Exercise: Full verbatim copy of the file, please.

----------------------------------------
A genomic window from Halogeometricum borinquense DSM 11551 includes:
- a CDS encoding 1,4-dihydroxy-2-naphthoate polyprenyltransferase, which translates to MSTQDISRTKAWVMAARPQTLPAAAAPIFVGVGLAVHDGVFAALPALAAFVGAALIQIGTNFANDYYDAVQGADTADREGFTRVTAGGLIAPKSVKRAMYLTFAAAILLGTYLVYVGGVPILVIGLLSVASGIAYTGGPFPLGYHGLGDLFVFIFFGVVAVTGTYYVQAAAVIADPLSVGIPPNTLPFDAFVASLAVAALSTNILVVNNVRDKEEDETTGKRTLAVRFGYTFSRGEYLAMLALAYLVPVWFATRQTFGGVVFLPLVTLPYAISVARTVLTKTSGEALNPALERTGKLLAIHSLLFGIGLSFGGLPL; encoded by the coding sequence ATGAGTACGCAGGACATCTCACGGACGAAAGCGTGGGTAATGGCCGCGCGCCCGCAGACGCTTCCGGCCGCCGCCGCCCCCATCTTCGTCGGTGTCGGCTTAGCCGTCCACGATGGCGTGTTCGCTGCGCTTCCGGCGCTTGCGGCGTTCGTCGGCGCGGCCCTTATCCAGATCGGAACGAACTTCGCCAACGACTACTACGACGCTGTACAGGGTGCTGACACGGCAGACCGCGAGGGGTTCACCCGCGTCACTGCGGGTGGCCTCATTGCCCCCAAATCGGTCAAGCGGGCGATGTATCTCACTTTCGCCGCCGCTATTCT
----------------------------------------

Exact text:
A genomic window from Halogeometricum borinquense DSM 11551 includes:
- a CDS encoding 1,4-dihydroxy-2-naphthoate polyprenyltransferase, which translates to MSTQDISRTKAWVMAARPQTLPAAAAPIFVGVGLAVHDGVFAALPALAAFVGAALIQIGTNFANDYYDAVQGADTADREGFTRVTAGGLIAPKSVKRAMYLTFAAAILLGTYLVYVGGVPILVIGLLSVASGIAYTGGPFPLGYHGLGDLFVFIFFGVVAVTGTYYVQAAAVIADPLSVGIPPNTLPFDAFVASLAVAALSTNILVVNNVRDKEEDETTGKRTLAVRFGYTFSRGEYLAMLALAYLVPVWFATRQTFGGVVFLPLVTLPYAISVARTVLTKTSGEALNPALERTGKLLAIHSLLFGIGLSFGGLPL; encoded by the coding sequence ATGAGTACGCAGGACATCTCACGGACGAAAGCGTGGGTAATGGCCGCGCGCCCGCAGACGCTTCCGGCCGCCGCCGCCCCCATCTTCGTCGGTGTCGGCTTAGCCGTCCACGATGGCGTGTTCGCTGCGCTTCCGGCGCTTGCGGCGTTCGTCGGCGCGGCCCTTATCCAGATCGGAACGAACTTCGCCAACGACTACTACGACGCTGTACAGGGTGCTGACACGGCAGACCGCGAGGGGTTCACCCGCGTCACTGCGGGTGGCCTCATTGCCCCCAAATCGGTCAAGCGGGCGATGTATCTCACTTTCGCCGCCGCTATTCT